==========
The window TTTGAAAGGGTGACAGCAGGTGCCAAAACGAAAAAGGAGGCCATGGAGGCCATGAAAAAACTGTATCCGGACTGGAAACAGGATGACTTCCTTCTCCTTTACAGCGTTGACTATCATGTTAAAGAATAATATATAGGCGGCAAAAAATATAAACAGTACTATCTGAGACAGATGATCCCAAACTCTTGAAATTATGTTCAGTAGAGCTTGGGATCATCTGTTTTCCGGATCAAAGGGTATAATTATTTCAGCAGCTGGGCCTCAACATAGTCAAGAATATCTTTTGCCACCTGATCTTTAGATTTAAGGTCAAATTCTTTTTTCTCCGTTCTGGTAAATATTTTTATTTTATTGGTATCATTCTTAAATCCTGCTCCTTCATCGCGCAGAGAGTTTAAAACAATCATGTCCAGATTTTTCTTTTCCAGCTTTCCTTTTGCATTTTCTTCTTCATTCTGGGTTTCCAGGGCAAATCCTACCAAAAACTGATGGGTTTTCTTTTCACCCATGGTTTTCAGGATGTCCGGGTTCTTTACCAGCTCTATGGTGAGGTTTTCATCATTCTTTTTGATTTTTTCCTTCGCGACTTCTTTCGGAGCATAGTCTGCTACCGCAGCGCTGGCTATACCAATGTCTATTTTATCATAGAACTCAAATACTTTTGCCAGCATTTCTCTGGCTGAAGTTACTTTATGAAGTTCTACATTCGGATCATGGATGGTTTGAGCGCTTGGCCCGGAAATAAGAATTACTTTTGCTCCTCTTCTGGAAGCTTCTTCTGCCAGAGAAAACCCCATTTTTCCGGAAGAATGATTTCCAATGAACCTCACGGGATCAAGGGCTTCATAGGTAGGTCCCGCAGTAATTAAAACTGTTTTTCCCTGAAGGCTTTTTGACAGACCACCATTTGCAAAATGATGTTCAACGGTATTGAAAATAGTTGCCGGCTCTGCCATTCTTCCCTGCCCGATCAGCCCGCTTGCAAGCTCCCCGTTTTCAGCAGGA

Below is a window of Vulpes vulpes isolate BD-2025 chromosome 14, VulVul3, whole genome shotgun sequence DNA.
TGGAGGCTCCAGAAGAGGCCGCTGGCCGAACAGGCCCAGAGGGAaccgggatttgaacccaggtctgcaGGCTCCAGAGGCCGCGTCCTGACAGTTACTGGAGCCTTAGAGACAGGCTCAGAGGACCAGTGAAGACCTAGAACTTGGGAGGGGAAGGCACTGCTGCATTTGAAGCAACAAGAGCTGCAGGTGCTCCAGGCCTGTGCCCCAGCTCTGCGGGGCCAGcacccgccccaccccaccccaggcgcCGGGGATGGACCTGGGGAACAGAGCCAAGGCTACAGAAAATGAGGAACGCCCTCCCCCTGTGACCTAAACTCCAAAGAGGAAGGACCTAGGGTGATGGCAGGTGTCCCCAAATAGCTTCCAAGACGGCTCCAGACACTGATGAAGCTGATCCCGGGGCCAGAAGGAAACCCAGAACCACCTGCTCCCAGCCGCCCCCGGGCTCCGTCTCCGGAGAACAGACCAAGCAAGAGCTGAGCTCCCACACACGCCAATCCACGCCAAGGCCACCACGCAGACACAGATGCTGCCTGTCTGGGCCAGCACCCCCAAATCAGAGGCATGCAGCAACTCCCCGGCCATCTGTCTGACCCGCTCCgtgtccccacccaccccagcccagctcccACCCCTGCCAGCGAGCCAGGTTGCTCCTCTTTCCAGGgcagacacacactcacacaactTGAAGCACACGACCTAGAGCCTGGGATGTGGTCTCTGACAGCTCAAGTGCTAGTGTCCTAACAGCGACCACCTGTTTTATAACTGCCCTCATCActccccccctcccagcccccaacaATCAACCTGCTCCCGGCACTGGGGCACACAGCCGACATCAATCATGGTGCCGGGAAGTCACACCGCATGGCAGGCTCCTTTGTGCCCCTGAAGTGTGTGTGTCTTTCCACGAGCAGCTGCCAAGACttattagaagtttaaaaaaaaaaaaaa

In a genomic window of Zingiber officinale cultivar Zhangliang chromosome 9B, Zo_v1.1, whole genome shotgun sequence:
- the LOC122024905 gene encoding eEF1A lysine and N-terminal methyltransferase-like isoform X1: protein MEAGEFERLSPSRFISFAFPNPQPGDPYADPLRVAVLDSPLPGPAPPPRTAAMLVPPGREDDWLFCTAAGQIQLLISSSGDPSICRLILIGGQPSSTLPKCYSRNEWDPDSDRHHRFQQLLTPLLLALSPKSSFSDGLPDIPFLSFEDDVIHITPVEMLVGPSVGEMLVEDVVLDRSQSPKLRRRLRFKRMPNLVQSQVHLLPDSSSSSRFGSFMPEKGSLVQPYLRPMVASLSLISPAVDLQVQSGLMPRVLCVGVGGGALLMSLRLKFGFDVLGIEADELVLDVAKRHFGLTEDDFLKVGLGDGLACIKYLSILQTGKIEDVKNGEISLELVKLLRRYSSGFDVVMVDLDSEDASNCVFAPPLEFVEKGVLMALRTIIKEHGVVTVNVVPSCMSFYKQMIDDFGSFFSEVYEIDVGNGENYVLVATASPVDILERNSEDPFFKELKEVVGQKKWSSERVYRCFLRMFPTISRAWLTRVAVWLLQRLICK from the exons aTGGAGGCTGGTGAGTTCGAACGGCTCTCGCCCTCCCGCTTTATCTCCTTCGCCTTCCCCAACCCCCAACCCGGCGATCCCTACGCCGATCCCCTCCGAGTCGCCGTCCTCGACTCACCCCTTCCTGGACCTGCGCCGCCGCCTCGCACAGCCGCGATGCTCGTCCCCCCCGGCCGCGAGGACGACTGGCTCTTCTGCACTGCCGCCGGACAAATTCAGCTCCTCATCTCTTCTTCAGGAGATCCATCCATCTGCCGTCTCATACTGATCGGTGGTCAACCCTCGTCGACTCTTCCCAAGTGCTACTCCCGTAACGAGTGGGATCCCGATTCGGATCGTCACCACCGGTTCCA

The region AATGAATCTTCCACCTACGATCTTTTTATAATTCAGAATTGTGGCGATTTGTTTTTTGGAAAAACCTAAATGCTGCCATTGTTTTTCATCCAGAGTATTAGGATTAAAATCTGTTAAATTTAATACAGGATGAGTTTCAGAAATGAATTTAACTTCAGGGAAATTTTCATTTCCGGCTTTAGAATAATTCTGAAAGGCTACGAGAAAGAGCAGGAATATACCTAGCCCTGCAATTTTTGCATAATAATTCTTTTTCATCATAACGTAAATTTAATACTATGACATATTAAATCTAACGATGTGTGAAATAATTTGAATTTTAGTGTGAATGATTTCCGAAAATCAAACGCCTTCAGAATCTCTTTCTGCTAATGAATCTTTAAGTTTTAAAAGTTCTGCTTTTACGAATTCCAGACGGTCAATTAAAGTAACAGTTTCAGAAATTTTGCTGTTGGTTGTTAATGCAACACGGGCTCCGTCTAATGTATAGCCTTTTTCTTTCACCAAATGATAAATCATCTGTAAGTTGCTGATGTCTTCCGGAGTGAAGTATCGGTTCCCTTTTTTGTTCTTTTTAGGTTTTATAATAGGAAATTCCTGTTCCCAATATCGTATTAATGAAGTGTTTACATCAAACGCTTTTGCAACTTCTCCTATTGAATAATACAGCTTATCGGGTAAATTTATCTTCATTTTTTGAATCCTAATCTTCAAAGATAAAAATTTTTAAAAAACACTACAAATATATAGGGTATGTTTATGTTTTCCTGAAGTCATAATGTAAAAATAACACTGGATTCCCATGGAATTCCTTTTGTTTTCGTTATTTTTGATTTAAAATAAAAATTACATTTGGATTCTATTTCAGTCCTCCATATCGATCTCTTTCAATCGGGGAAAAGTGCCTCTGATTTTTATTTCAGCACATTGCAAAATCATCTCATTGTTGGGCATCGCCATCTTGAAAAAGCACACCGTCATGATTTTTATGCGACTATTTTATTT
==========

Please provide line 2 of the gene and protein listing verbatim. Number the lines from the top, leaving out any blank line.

Below is a window of Vulpes vulpes isolate BD-2025 chromosome 14, VulVul3, whole genome shotgun sequence DNA.